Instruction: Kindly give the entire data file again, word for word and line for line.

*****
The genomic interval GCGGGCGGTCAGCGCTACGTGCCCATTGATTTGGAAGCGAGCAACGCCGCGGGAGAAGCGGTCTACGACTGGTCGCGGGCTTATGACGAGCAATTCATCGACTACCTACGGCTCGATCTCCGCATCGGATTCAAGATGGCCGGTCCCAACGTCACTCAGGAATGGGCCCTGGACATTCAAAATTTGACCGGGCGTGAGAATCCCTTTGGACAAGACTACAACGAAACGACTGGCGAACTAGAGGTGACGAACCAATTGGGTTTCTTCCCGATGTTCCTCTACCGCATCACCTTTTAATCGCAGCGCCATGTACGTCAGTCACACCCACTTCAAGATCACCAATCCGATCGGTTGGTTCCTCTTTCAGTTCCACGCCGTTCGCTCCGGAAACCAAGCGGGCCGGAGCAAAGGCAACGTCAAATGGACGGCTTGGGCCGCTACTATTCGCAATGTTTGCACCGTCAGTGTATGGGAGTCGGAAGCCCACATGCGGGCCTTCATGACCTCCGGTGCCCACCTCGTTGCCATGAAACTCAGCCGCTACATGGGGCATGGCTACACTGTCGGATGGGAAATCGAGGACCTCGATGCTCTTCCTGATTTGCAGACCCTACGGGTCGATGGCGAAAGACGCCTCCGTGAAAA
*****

The genomic interval GCGGGCGGTCAGCGCTACGTGCCCATTGATTTGGAAGCGAGCAACGCCGCGGGAGAAGCGGTCTACGACTGGTCGCGGGCTTATGACGAGCAATTCATCGACTACCTACGGCTCGATCTCCGCATCGGATTCAAGATGGCCGGTCCCAACGTCACTCAGGAATGGGCCCTGGACATTCAAAATTTGACCGGGCGTGAGAATCCCTTTGGACAAGACTACAACGAAACGACTGGCGAACTAGAGGTGACGAACCAATTGGGTTTCTTCCCGATGTTCCTCTACCGCATCACCTTTTAATCGCAGCGCCATGTACGTCAGTCACACCCACTTCAAGATCACCAATCCGATCGGTTGGTTCCTCTTTCAGTTCCACGCCGTTCGCTCCGGAAACCAAGCGGGCCGGAGCAAAGGCAACGTCAAATGGACGGCTTGGGCCGCTACTATTCGCAATGTTTGCACCGTCAGTGTATGGGAGTCGGAAGCCCACATGCGGGCCTTCATGACCTCCGGTGCCCACCTCGTTGCCATGAAACTCAGCCGCTACATGGGGCATGGCTACACTGTCGGATGGGAAATCGAGGACCTCGATGCTCTTCCTGATTTGCAGACCCTACGGGTCGATGGCGAAAGACGCCTCCGTGAAAA